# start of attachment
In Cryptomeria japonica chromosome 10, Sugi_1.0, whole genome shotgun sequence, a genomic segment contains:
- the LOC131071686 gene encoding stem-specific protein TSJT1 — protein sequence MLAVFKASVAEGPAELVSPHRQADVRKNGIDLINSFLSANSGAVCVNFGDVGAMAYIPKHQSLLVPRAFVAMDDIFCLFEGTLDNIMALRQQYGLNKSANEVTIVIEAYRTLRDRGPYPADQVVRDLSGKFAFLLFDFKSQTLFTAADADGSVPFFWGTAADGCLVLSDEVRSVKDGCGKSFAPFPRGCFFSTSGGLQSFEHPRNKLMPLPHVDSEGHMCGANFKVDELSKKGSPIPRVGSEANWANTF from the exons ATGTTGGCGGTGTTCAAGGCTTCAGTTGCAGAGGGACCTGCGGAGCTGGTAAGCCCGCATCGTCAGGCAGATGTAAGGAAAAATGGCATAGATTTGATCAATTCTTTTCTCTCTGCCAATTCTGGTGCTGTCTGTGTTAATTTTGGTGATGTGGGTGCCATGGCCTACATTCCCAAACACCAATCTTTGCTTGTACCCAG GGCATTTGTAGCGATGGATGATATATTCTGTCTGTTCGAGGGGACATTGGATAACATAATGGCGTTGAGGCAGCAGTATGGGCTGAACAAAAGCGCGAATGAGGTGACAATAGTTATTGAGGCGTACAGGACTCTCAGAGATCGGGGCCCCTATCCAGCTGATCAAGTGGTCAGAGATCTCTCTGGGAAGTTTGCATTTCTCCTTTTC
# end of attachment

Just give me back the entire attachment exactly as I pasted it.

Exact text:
In Cryptomeria japonica chromosome 10, Sugi_1.0, whole genome shotgun sequence, a genomic segment contains:
- the LOC131071686 gene encoding stem-specific protein TSJT1 — protein sequence MLAVFKASVAEGPAELVSPHRQADVRKNGIDLINSFLSANSGAVCVNFGDVGAMAYIPKHQSLLVPRAFVAMDDIFCLFEGTLDNIMALRQQYGLNKSANEVTIVIEAYRTLRDRGPYPADQVVRDLSGKFAFLLFDFKSQTLFTAADADGSVPFFWGTAADGCLVLSDEVRSVKDGCGKSFAPFPRGCFFSTSGGLQSFEHPRNKLMPLPHVDSEGHMCGANFKVDELSKKGSPIPRVGSEANWANTF from the exons ATGTTGGCGGTGTTCAAGGCTTCAGTTGCAGAGGGACCTGCGGAGCTGGTAAGCCCGCATCGTCAGGCAGATGTAAGGAAAAATGGCATAGATTTGATCAATTCTTTTCTCTCTGCCAATTCTGGTGCTGTCTGTGTTAATTTTGGTGATGTGGGTGCCATGGCCTACATTCCCAAACACCAATCTTTGCTTGTACCCAG GGCATTTGTAGCGATGGATGATATATTCTGTCTGTTCGAGGGGACATTGGATAACATAATGGCGTTGAGGCAGCAGTATGGGCTGAACAAAAGCGCGAATGAGGTGACAATAGTTATTGAGGCGTACAGGACTCTCAGAGATCGGGGCCCCTATCCAGCTGATCAAGTGGTCAGAGATCTCTCTGGGAAGTTTGCATTTCTCCTTTTC